Difference Between Coronary Heart Disease and Cardiovascular Disease

Coronary Heart Disease vs Cardiovascular Disease
 

Coronary heart diseases and cardiovascular diseases have come into the spotlight due to the recent boom in non-communicable diseases, in the world. The world health organization (WHO) has prioritized prevention and control of these non-communicable diseases in their health care strategies. Ischemic heart diseases, diabetes, hypertension, and chronic lung diseases are the four most devastating non-communicable diseases in the world today. Ischemic heart disease and coronary heart disease are the same. The term “cardiovascular diseases” covers a broad spectrum of heart and blood vessel related diseases. Thus, coronary heart disease is a type of cardiovascular diseases.

Cardiovascular Disease (CVD)

Cardiovascular diseases can be broadly classified into heart diseases and blood vessel related diseases. Heart diseases may be due to poor blood supply (Ex: ischemic heart disease), abnormal electrical activity (Ex: arrhythmias), abnormal heart muscle function (Ex: cardiomyopathies) and structural defects (Ex: Valve disease and septal defects). Heart diseases may be present since birth (Congenital) or develop later (acquired). Heart disease may be sudden (acute) or long standing (chronic). Blood vessel may get thickened with age, blocked due to atheromatous plaque formation (Ex: peripheral vascular disease) and inflammation (Ex: vasculitis). There are many disease mechanisms which damage the heart structurally or functionally.

Coronary Heart Disease (CHD)

Coronary heart disease is a specific type of heart disease due to poor blood supply to the heart muscle through the coronary arteries. There are two main coronary arteries which branch off from the ascending aorta just after it exits the heart. They are the left and the right coronary arteries. The left coronary artery immediately divides into two branches; the circumflex and the anterior descending. Clinically, these two branches are considered as separate arteries; thus, the name triple vessel disease (when all three arteries have blocks in them). Like all arteries, coronary arteries get narrowed with age. The vessel wall thickens and loses the elasticity that they once had. Smoking, alcohol, and other toxins (but mainly smoking) damage the inner lining of the blood vessels (the endothelium) and trigger the process of plaque formation. High serum cholesterol levels and diabetes significantly increase the risk of plaque formation. Once a plaque forms, the blood supply to the area supplied by the artery reduces. This causes severe, tightening type chest pain behind the sternum with difficulty in breathing and sweating. This is called angina and, in a major heart attack, it can be lasting for more than 20 minutes.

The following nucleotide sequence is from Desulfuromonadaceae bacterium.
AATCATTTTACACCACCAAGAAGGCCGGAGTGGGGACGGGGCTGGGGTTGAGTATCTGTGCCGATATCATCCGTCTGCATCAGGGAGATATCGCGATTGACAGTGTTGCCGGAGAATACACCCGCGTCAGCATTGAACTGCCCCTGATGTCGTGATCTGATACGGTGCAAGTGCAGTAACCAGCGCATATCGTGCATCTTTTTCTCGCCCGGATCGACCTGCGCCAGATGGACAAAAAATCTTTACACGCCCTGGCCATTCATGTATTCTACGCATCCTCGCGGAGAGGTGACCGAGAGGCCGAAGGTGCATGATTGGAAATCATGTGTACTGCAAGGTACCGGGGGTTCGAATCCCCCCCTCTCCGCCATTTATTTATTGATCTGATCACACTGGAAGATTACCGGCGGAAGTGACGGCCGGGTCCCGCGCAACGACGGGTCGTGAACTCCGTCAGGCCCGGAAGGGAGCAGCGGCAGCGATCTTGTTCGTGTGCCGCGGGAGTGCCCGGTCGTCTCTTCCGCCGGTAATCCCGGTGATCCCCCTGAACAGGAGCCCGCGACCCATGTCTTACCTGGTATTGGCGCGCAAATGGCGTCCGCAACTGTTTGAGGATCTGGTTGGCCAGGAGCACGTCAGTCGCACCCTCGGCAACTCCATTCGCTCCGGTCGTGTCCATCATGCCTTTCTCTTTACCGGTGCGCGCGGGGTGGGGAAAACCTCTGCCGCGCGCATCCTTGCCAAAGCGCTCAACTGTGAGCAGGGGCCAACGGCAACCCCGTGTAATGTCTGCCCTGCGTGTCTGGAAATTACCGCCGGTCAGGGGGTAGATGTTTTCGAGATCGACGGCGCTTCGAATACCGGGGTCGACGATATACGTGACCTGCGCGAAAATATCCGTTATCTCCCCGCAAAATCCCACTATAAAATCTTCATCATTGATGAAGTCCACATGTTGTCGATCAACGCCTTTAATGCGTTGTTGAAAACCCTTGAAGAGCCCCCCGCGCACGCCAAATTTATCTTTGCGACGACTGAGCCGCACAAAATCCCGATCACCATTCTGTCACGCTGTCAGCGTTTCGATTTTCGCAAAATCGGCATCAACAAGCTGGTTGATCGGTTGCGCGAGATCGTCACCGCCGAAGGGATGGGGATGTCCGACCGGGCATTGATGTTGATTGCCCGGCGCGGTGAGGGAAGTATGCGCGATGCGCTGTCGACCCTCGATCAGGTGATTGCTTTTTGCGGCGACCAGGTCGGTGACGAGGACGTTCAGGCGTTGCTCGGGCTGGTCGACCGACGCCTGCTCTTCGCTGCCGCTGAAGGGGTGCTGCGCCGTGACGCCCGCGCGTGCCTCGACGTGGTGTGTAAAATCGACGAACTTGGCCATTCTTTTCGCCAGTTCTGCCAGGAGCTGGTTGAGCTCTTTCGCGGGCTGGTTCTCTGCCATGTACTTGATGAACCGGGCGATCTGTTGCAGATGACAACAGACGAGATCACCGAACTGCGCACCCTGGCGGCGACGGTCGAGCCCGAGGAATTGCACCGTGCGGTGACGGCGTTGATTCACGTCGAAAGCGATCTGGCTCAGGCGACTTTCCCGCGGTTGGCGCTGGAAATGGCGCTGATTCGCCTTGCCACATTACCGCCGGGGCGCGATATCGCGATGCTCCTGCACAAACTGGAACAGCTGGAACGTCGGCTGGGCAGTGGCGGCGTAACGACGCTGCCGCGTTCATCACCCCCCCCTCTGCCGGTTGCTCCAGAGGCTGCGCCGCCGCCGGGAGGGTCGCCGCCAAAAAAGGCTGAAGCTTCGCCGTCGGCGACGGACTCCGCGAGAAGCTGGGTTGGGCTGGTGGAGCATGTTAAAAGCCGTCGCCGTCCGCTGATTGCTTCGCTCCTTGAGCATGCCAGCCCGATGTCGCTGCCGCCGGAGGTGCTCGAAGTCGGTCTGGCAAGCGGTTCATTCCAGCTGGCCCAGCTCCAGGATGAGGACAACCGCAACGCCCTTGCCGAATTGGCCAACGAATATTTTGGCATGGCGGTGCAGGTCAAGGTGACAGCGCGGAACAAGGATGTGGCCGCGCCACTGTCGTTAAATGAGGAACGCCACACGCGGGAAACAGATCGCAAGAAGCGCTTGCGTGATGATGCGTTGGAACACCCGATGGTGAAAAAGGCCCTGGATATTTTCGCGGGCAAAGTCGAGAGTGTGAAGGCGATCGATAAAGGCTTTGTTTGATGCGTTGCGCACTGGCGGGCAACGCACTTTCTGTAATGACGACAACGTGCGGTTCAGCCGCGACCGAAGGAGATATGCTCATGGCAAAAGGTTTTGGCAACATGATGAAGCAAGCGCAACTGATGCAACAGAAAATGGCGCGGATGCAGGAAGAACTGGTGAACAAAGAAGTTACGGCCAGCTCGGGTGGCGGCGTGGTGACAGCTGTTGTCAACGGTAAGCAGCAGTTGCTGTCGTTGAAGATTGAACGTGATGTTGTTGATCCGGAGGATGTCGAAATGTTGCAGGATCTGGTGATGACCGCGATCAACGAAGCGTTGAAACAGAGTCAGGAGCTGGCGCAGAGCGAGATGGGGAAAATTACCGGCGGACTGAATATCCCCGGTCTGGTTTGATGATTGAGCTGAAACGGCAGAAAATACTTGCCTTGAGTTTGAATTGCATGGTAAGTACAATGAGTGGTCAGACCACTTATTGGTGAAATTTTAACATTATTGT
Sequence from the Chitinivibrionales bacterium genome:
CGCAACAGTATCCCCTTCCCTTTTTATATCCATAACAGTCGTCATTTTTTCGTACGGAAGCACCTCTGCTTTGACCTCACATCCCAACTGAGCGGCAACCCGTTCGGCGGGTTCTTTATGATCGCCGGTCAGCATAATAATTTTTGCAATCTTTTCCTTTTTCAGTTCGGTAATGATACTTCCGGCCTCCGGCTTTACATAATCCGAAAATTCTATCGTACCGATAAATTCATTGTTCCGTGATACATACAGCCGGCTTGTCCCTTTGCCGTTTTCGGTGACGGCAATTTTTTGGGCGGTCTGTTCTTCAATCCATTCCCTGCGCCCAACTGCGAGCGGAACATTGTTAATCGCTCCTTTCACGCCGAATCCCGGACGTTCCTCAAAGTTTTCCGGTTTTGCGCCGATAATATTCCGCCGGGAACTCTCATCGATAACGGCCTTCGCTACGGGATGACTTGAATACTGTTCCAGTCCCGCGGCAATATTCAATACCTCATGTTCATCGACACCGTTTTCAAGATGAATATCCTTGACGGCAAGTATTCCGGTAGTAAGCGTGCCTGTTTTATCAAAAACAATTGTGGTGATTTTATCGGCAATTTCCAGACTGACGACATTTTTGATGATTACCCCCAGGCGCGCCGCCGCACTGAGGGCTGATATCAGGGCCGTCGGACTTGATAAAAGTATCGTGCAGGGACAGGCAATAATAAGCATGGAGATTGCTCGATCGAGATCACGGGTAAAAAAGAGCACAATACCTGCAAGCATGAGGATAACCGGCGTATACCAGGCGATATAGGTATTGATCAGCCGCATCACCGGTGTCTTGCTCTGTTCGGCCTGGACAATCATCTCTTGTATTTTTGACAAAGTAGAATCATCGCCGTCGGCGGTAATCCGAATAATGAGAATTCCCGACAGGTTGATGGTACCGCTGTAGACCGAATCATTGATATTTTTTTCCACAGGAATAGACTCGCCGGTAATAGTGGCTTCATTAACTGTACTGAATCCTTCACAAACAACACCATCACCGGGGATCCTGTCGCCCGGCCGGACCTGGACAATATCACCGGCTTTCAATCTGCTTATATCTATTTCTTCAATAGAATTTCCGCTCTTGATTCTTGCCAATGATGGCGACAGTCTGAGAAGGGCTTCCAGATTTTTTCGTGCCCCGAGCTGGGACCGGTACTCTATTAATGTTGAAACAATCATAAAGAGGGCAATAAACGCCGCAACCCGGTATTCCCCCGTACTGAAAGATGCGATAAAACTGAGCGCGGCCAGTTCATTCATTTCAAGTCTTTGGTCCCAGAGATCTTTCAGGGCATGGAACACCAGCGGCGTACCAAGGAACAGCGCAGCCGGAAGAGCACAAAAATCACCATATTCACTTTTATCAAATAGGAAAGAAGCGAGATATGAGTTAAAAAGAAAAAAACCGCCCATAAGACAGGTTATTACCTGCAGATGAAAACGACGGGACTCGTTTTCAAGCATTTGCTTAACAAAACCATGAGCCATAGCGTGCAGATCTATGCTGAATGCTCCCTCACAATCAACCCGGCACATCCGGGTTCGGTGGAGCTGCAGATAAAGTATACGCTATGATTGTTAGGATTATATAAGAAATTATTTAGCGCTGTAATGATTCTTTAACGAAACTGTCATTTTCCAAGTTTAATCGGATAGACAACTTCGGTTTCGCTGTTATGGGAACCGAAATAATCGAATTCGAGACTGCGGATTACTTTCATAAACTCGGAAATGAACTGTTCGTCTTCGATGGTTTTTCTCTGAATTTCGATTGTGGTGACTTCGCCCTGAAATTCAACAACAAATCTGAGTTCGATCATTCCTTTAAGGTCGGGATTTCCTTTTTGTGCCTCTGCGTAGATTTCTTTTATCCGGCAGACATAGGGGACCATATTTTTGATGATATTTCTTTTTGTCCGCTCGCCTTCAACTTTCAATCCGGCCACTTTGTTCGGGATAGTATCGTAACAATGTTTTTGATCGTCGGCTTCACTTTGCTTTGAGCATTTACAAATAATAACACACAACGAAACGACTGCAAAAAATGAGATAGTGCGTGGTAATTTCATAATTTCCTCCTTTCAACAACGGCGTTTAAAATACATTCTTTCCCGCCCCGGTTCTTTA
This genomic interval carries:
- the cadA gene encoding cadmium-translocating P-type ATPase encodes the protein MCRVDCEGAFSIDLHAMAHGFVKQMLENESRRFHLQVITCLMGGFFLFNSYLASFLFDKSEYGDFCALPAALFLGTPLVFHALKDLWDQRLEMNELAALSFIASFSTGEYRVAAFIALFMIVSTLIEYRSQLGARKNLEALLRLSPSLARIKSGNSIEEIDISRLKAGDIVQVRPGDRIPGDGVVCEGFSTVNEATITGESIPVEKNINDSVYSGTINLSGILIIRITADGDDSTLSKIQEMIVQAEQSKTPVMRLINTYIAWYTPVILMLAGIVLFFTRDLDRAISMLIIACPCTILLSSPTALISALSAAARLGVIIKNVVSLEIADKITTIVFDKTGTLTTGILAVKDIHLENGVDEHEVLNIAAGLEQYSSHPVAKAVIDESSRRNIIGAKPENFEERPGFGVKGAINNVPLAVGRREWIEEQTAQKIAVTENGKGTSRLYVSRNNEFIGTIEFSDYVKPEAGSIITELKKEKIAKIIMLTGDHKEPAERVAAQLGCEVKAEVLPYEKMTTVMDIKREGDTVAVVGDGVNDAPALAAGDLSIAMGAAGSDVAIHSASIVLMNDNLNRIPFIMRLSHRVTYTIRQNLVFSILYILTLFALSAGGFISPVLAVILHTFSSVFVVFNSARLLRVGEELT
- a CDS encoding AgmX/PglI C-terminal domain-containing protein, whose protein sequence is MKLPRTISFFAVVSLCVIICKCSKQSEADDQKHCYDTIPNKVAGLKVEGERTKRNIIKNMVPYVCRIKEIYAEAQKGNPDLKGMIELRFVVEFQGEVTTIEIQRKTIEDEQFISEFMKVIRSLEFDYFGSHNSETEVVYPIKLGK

This types of chest pain need hospital admission, urgent ECG, and if a heart attack is there, urgent treatment. Aspirin, clopidogrel, and statins are the first set of drugs used. According to the ECG finding the doctors may classify the heart attack as NSTEMI or STEMI. STEMI is more serious than a NSTEMI, and it needs thrombolysis. Thrombolysis is a dangerous procedure where certain drugs are given to dissolve the clots blocking the arteries. NSTEMI needs heparinization only. Once the immediate management is over, beta blockers (if there is no heart failure), ACE inhibitors, aspirin, clopidogrel, statins are started. Antihypertensive drugs are indicated if the blood pressure is high.

Coronary heart disease is a condition with deadly complications. Cardiac arrest, cardiogenic shock, arrhythmias, heart failure, cardiomyopathies, myocarditis, endocarditis, pericarditis, valve disorders, septal defects, myocardial rupture, cardiac tamponade, post infarction malignant arrhythmias, and ventricular aneurysms are possible complications.

Cardiovascular diseases are a broad group of diseases which includes coronary heart diseases. 

 

Read more:

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3. Difference Between Atrial Fibrillation and Atrial Flutter

4. Difference Between Signs of Cardiac Arrest and Symptom of Heart Attack

5. Difference Between Bypass and Open Heart Surgery

6. Difference Between Angiogram and Angioplasty

7. Difference Between Ventricular Tachycardia and Ventricular Fibrillation

8. Difference Between Pacemaker and Defibrillator

9. Difference Between Cardioversion and Defibrillation

10. Difference Between Stroke and Aneurysm